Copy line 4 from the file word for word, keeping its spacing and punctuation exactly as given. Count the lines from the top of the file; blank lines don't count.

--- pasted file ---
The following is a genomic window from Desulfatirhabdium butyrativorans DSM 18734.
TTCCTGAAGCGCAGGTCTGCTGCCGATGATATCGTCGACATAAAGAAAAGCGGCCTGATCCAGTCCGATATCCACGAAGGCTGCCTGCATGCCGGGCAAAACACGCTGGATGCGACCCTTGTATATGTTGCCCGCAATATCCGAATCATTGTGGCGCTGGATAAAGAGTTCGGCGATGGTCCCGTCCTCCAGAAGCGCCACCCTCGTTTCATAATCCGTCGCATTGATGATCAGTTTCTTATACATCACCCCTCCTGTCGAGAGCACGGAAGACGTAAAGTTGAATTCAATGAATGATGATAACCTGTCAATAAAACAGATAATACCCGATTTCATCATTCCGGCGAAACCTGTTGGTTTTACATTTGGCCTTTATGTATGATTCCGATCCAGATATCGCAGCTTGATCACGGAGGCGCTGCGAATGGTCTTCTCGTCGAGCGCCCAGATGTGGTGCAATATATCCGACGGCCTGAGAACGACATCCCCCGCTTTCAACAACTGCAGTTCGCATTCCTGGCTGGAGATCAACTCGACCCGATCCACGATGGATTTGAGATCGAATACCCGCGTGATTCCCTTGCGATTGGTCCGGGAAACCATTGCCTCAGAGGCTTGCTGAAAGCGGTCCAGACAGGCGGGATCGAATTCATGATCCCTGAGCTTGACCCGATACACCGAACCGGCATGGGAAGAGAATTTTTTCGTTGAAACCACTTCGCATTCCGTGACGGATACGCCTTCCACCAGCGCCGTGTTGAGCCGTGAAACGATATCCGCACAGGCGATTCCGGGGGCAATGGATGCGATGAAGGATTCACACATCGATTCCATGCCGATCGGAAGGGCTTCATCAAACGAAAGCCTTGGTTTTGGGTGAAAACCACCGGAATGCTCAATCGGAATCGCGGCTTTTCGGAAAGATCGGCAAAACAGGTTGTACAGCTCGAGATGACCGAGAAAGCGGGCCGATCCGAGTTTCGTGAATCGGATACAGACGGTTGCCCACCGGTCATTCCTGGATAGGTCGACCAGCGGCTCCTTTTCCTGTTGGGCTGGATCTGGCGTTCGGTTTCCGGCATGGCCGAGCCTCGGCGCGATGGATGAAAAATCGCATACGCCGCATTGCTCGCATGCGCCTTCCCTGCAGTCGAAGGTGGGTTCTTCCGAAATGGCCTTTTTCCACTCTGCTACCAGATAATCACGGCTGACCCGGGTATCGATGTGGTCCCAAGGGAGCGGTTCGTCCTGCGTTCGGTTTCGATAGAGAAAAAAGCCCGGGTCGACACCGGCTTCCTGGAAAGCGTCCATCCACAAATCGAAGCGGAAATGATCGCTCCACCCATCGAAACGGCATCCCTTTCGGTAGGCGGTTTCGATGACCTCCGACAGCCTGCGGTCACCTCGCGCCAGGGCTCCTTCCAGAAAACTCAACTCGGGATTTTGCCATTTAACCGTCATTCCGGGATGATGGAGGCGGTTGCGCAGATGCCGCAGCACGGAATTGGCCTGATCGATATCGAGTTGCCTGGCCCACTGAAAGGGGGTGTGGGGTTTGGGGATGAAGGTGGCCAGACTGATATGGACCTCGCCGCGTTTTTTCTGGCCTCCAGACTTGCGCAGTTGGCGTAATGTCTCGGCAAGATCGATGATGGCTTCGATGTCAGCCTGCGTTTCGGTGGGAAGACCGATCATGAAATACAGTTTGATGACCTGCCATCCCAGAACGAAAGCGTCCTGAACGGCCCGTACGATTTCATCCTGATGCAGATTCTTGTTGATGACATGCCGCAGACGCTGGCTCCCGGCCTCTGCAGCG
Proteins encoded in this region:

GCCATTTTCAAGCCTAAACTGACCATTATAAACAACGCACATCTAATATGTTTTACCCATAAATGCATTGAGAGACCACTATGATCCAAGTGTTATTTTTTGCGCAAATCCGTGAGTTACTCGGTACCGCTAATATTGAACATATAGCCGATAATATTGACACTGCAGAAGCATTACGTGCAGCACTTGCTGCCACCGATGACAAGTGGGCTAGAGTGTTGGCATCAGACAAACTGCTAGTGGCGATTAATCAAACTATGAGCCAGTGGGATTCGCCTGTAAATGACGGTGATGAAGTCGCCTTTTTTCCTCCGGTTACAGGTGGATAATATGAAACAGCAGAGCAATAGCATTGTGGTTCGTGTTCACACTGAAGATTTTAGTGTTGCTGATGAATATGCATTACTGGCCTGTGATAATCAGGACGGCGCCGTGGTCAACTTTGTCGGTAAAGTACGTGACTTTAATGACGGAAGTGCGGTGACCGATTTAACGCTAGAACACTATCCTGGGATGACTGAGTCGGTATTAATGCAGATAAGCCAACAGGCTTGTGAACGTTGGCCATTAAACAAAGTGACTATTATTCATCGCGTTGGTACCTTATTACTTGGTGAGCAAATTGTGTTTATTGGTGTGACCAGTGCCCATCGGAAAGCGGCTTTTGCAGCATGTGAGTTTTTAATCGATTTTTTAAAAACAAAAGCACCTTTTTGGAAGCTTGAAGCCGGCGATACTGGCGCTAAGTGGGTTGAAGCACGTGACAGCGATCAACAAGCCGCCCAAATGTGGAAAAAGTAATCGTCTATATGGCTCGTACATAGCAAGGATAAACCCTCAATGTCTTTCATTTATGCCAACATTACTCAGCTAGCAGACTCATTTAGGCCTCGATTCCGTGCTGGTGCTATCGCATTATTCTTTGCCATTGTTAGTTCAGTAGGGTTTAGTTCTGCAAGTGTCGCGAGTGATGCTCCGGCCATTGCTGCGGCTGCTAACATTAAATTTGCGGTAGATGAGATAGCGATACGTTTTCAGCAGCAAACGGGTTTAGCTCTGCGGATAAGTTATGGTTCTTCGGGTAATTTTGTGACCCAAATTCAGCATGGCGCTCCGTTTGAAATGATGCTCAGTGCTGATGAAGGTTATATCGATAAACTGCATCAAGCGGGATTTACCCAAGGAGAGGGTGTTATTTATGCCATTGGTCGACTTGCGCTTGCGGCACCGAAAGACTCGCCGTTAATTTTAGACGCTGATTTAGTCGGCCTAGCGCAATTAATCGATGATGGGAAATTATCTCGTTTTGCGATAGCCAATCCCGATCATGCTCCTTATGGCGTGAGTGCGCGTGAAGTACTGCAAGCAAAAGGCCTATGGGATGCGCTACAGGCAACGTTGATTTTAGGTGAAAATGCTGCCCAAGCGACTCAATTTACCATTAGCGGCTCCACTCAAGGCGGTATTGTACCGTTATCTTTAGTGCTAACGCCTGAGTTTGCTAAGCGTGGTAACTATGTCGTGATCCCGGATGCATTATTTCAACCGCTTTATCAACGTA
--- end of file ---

GCCATTTTCAAGCCTAAACTGACCATTATAAACAACGCACATCTAATATGTTTTACCCATAAATGCATTGAGAGACCACTATGATCCAAGTGTTATTTTTTGCGCAAATCCGTGAGTTACTCGGTACCGCTAATATTGAACATATAGCCGATAATATTGACACTGCAGAAGCATTACGTGCAGCACTTGCTGCCACCGATGACAAGTGGGCTAGAGTGTTGGCATCAGACAAACTGCTAGTGGCGATTAATCAAACTATGAGCCAGTGGGATTCGCCTGTAAATGACGGTGATGAAGTCGCCTTTTTTCCTCCGGTTACAGGTGGATAATATGAAACAGCAGAGCAATAGCATTGTGGTTCGTGTTCACACTGAAGATTTTAGTGTTGCTGATGAATATGCATTACTGGCCTGTGATAATCAGGACGGCGCCGTGGTCAACTTTGTCGGTAAAGTACGTGACTTTAATGACGGAAGTGCGGTGACCGATTTAACGCTAGAACACTATCCTGGGATGACTGAGTCGGTATTAATGCAGATAAGCCAACAGGCTTGTGAACGTTGGCCATTAAACAAAGTGACTATTATTCATCGCGTTGGTACCTTATTACTTGGTGAGCAAATTGTGTTTATTGGTGTGACCAGTGCCCATCGGAAAGCGGCTTTTGCAGCATGTGAGTTTTTAATCGATTTTTTAAAAACAAAAGCACCTTTTTGGAAGCTTGAAGCCGGCGATACTGGCGCTAAGTGGGTTGAAGCACGTGACAGCGATCAACAAGCCGCCCAAATGTGGAAAAAGTAATCGTCTATATGGCTCGTACATAGCAAGGATAAACCCTCAATGTCTTTCATTTATGCCAACATTACTCAGCTAGCAGACTCATTTAGGCCTCGATTCCGTGCTGGTGCTATCGCATTATTCTTTGCCATTGTTAGTTCAGTAGGGTTTAGTTCTGCAAGTGTCGCGAGTGATGCTCCGGCCATTGCTGCGGCTGCTAACATTAAATTTGCGGTAGATGAGATAGCGATACGTTTTCAGCAGCAAACGGGTTTAGCTCTGCGGATAAGTTATGGTTCTTCGGGTAATTTTGTGACCCAAATTCAGCATGGCGCTCCGTTTGAAATGATGCTCAGTGCTGATGAAGGTTATATCGATAAACTGCATCAAGCGGGATTTACCCAAGGAGAGGGTGTTATTTATGCCATTGGTCGACTTGCGCTTGCGGCACCGAAAGACTCGCCGTTAATTTTAGACGCTGATTTAGTCGGCCTAGCGCAATTAATCGATGATGGGAAATTATCTCGTTTTGCGATAGCCAATCCCGATCATGCTCCTTATGGCGTGAGTGCGCGTGAAGTACTGCAAGCAAAAGGCCTATGGGATGCGCTACAGGCAACGTTGATTTTAGGTGAAAATGCTGCCCAAGCGACTCAATTTACCATTAGCGGCTCCACTCAAGGCGGTATTGTACCGTTATCTTTAGTGCTAACGCCTGAGTTTGCTAAGCGTGGTAACTATGTCGTGATCCCGGATGCATTATTTCAACCGCTTTATCAACGTA